2.7 Train today so you can train tomorrow.

The most miserable parts of my life are few and far between, but if I had to point out to a small set of contributing factors, the list would contain lack of sleep and exercise. While I’m not advocating for everyone to exercise every day, I crave it and it makes me feel good to sweat and move. Therefore, one of the worst things that could happen to me would be to get an injury that would prevent me from training for a few days/weeks. Luckily, I’ve never had a serious injury (in any sport) and attribute that mostly to going easy and moderate on the intensity. In BJJ, this mindset is especially important because it means that I can easily manage the scratches and bruises that I get by going easy some days (or skip sparring altogether) so that they never stop me. One complimentary activity I do in addition to BJJ is Yoga, which I find very healing and regenerative whenever I feel soreness - highly recommended also because being flexible is a huge advantage in BJJ.

In business, there are many consequences that can arise from working too hard. Three very visible external effects could include:

  1. Lackluster performance on the family and friends front: divorce, missing out on raising the kids, not keeping up with important friends.
  2. Poor mental health, resulting in anxiety and depression: 40 million adults in the US are affected every year according to ADAA.
  3. Risk to self-actualization: when so much of one’s personality becomes tied with a professional persona (e.g., being a partner at a venture capital firm), any professional setback can engender a toxic spiral of self-doubt.

By pacing myself in my career I’ve been able to participate wholefully in raising my kids with my wonderful wife, I find myself able to overcome any signs of depression, and I take the time to self-actualize through learning things I find interesting (for example, last year I took a Coursera course on Aristotle, Epicureanism, and Stoicism).

2.8 Secure the position first

A checkmate is to chess what a submission is to BJJ (e.g., chokes, armbars, ankle locks, wrist locks, kneebars, etc.). While it is necessary to be able to execute the final moves to capture a king in chess, much of the training to become a great chess player focuses on gaining positional advantage. In fact, many chess games between advanced players end with one player resigning before checkmate is reached. In BJJ, securing a favorable position implies that I will be able to better defend myself, save my energy while in the position, and coordinate an attack when an opportunity shows up. By decomposing the fight into smaller positional victories, I am able to be more systematic, meticulous, and careful. Once a submission position is reached that way, it is usually not even necessary to apply much strength because my grip is so tight that my opponent cannot move away. This has the bonus advantage of reducing chances of injury both for me and my opponent.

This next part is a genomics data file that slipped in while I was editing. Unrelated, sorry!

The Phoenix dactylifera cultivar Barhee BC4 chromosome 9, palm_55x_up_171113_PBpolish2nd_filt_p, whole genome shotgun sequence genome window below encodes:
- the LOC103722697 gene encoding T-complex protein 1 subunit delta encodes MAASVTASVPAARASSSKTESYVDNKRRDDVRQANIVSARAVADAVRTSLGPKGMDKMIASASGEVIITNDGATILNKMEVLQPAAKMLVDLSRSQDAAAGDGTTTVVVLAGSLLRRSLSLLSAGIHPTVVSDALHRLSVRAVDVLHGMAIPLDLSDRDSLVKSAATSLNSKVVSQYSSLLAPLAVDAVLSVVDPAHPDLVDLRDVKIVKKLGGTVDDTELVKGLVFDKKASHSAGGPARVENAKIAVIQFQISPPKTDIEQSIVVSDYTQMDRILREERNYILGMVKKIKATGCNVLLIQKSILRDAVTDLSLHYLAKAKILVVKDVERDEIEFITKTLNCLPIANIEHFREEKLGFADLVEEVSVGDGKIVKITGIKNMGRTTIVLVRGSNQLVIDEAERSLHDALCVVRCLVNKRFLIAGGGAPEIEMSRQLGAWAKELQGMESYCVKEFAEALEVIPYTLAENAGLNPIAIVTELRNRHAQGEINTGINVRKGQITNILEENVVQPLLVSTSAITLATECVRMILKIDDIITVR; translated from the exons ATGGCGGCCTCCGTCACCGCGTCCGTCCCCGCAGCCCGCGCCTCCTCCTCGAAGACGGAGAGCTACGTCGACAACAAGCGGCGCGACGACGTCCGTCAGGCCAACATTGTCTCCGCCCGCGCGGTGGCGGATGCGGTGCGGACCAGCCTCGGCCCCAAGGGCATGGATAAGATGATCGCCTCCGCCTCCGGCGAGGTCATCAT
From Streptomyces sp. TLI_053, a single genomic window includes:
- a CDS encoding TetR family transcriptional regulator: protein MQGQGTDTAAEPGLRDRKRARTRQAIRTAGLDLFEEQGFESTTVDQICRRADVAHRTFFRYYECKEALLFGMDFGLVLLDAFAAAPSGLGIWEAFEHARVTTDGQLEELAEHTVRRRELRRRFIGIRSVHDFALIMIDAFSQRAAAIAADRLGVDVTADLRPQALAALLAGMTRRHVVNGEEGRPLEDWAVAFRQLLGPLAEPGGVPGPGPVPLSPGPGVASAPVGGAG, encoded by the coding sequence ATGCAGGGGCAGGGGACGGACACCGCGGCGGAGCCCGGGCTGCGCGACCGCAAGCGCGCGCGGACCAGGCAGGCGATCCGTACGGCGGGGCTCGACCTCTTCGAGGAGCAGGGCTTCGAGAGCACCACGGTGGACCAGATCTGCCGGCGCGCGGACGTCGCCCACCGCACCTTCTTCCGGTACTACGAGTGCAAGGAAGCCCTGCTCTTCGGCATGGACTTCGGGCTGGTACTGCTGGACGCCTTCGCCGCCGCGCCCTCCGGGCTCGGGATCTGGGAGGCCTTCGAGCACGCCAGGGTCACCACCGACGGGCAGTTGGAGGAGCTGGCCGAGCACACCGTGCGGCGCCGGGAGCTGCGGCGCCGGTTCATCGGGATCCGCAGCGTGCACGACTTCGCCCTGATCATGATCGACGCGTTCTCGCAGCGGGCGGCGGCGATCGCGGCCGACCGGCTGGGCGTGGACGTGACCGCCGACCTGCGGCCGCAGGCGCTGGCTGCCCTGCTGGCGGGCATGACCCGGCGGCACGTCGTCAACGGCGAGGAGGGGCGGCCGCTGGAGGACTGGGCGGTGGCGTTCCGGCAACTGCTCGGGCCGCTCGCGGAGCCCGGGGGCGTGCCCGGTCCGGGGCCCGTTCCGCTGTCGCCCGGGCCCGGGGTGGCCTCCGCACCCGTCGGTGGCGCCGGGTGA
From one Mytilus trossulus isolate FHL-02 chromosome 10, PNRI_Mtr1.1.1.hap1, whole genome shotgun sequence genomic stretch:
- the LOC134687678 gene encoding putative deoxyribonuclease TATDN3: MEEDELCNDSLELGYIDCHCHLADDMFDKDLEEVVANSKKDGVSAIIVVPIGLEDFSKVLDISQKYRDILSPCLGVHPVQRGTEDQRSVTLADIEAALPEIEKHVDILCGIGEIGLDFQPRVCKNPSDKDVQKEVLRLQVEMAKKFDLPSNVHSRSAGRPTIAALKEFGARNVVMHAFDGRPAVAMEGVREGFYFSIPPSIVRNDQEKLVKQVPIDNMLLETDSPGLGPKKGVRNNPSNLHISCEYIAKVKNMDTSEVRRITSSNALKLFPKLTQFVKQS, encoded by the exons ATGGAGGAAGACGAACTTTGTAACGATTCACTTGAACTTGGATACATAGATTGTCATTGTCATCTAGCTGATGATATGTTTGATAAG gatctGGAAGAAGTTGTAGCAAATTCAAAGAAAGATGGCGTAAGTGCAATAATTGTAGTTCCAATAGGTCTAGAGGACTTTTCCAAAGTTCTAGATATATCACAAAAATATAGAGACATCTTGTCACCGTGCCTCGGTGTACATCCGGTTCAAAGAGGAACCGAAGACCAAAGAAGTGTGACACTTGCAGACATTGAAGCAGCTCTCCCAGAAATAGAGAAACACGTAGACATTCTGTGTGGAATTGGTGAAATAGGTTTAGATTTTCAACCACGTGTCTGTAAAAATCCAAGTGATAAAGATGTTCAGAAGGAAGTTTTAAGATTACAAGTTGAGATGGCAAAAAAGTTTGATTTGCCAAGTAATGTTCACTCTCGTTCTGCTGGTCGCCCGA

As an employee inside an organization (e.g., corporation, government, military) gaining a positional advantage can come in many forms, some more permanent than others. One way to secure positional advantage is through organizational hierarchy, which grants powers that are reinforced by the group’s desire for conformity, order and stability. Such a positional advantage is more related to seniority (i.e., time) and politics. Less skilled leaders will maintain power over their subordinates by selectively sharing information, which has the unfortunate consequence of making the organization less permeable to innovation. I find this kind of bureaucratic positional advantage to be the least interesting but it is very real and important. While hierarchical positional advantage may seem solid, it can be taken away swiftly because it is granted by others.